lyle e davis
I don’t want to frighten anyone
but the Scots are coming! The
Scots are coming!
What’s more . . .they’re coming
Ah, lasses and laddies, there’s nae
fear! The Scots wha boast o’
havin’ bled wi’ William Wallace,
the same Scots that fell at the
Battle of Culloden . . . those
same fierce warriors of auld, are
today, quite friendly folk. It’s a
gathering o’ the clans that they
feature every year.
When you begin to hear the skirl
o’ the pipes, you’ll know the
Scots are here! This year they’ll
be coming to Brengle Park in
Vista. Yes, the San Diego
Scottish Highland Games &
Gathering of Clans will take
place on June 27 & 28, 2009,
from 9 am to 5 pm at Brengle
Park, 1200 Vale Terrace Drive, in
There will be Highland Dancing,
Drum Majors, Bagpipe &
Drumming Competitions, Sheep
Dog Trials, Scottish Country
Dancing and plenty of Scottish
food, drink & merchandise.
Just who are the Scots, you ask?
Well, they’re a proud people
from a country contiguous to
and just north of England.
Scotland is about 275 miles long
and 150 miles wide at its widest
point, covering about 30,000
square miles. The circumference
around its irregular coastline is
over 6000 miles. The furthest
distance from the sea that one
can get in Scotland is about 40
They come from a country that
is lovely to look at with lots of greenery. But, caution! Thee’s a
reason for all that beautiful
greenery. It’s called rain.
And with that rain comes lots of
rivers . . . and running water.
And with this combination the
wise and thrifty Scots developed
a national export. The biggest
export of Scotland is whisky.
Scotch whisky must be aged only
in Scotland; foreign whiskies are
usually spelled "whiskey."
Ocht, ay, ye’ll be getting an
opportunity of sampling one of
the world’s finest whiskys.
Glenfiddich will have a tent
where, for $10, ye’ll have a variety
of samples of fine
Glenfiddich whisky. Naturally,
ye’ll hae tae be ower 21 years of
Yes, Scotland does tend toward
the cool side, even in summer.
But for some reason it seems to
turn out might productive folk,
artists, inventors, scientists, doctors,
all kinds of talent.
For example, it is believed there
have been more major inventions
from the Scots than any
other country in the World, if you are looking at
head of population.
Here is a list
Medicine: John Williams, born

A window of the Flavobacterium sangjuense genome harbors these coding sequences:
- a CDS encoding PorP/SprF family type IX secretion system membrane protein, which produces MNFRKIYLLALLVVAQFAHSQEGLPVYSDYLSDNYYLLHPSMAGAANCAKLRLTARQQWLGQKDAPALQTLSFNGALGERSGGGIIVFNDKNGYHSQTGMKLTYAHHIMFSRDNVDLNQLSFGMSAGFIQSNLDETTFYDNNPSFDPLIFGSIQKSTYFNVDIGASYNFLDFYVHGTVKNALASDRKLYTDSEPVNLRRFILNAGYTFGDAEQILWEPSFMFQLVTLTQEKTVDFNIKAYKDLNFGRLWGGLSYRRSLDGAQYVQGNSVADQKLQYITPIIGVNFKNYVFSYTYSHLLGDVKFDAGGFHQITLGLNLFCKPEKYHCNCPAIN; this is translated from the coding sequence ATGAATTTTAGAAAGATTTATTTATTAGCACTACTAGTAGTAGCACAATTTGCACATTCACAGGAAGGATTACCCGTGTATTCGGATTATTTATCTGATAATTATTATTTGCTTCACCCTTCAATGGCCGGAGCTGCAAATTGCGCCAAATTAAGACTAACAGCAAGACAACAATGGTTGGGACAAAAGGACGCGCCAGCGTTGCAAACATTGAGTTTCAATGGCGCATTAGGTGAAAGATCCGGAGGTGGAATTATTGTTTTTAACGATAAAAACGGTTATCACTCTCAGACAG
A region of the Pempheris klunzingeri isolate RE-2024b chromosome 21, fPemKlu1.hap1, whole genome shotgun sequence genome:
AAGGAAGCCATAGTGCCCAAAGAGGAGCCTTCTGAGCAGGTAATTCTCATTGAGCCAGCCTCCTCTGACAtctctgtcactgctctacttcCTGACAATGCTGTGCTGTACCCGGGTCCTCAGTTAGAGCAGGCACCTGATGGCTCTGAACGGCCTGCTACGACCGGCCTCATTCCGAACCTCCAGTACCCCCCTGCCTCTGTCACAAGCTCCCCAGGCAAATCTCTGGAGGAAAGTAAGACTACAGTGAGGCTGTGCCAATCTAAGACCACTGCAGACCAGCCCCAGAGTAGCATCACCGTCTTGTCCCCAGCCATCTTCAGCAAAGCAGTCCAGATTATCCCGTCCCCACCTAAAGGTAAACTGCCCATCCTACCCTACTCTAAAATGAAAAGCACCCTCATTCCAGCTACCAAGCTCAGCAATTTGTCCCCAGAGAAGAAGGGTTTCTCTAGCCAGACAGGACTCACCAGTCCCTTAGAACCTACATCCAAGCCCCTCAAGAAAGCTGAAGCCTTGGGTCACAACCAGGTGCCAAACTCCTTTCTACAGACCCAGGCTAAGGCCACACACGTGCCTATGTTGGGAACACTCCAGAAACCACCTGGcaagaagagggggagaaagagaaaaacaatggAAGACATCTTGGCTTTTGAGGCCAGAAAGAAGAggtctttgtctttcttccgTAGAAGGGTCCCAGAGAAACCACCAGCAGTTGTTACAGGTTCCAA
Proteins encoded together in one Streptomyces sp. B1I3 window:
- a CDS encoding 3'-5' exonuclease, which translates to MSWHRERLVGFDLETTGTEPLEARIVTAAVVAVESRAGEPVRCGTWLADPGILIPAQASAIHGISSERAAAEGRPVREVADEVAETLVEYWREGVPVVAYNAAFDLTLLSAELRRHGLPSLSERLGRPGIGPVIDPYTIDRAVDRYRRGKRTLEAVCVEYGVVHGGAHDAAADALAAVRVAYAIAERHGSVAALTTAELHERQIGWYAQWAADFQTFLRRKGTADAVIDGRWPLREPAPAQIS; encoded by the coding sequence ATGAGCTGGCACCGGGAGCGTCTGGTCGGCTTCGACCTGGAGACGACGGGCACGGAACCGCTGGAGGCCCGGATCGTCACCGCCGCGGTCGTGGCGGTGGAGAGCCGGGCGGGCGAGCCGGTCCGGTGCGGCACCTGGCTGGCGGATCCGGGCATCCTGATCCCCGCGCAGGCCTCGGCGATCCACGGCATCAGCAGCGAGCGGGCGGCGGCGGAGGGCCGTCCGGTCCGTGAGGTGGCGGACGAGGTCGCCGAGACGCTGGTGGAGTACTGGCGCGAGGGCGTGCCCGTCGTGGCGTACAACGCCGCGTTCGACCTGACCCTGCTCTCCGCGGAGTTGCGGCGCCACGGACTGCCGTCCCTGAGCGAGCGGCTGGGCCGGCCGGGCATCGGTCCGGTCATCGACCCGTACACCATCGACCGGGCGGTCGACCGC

Glasgow, developed the
vaccine against smallpox.
born in Ayrshire, discovered
James Simson, born
Bathgate, was the first
man to use chloroform.
and Electronics: Alexander Graham
Bell, born in
Edinburgh, invented the telephone.
John Logie Baird, born Helensburgh,
invented the television.
Field of Transportation: James Watt, born Greenock, invented
the modern steam engine, while
William Symington born in
Lanarkshire, was the first man to propel a boat by steam.
John Boyd Dunlop, born Scotland,
patented the pneumatic tire.
John Loudon MacAdam, born in
Ayr, invented tarmac road surface.
Kirkpatrick MacMillan, born in
Thorhill, invented the bicycle.
Charles MacIntosh, born in Glasgow,
patented the raincoat.
John Chalmers, born in Dundee,
invented the adhesive stamp.
Patrick Ferguson, born in Scotland,
invented the breech-loading rifle.
Mrs Keiller, born in Dundee, invented
Antiseptic surgery-Joseph Lister
In addition, the U.S. Navy was
founded by a Scot, John Paul
Jones, and the arts? Ay, the arts.
Well Scots are well known in the
Robert Burns (poet)
James Barrie ("Peter Pan")
Sir Walter Scott (author)
Carnegie (philanthropy and libraries)
Arthur Conan Doyle ("Sherlock
Robert Louis Stevenson (author)
Scots Drum Major
Well, then, there’s a rather
impressive list, Ay? While it’s not
been authenticated it is also
alleged by a great many that the
Scots were the first to discover
best how to brew “a nice wee cup o’
Oh, by the way, do you drink
Lipton Tea? Well, then, say
thanks to Sir Thomas Lipton.
Many of the tea plantations in
India were developed by Scots.
By the late 1800’s
controlled 10% of
the world tea trade.
Lipton was born in
a Gorbals tenement
in Glasgow and
America when he
was 15 years of age.
He returned to
Glasgow five years
later and opened
his first grocers
shop. Soon he had
expanded into a
chain of shops and
was a millionaire by
the time he was 30.
stretches for 108
miles (174 kilometres)
Solway Firth along
the Cheviot Hills and the river
Tweed, to the North Sea.
Hadrian's Wall, built by the
Romans, ran further south than
this, from Carlisle on the river
Eden to the river Tyne in the
Ay, laddies, ye’ll hear all about the
rich Scots history; aboot how the
Scots fought and died with Sir
William Wallace, Scotlands greatest
national hero, and to whom
the song references, “Scots Wha
Hae Wi Wallace Bled . . .” - you’ll
also hear about the mighty battle
of the Culloden battlefield, the
last battle fought on British soil.
A decisive defeat where brave
Scots warriors were soundly
thrashed but bravely fought on
in a losing battle to restore the
House of Stuart to the throne of
the Great Britain.
Ocht, ay . . . ye’ll be fairly mesmerized
by the stories they Scots
will tell . . . and ye’ll be surrounded
by music, and food, and well
trained dogs that will show ye how
sheep are to be properly herded . .
. the only time of year dogs are
allowed at Brengle Park. But to
hear to see these things . . you’ve
got tae be there at Brengle Park
this Saturday! Cheerio the ’noo!
Above, Hadrian's Wall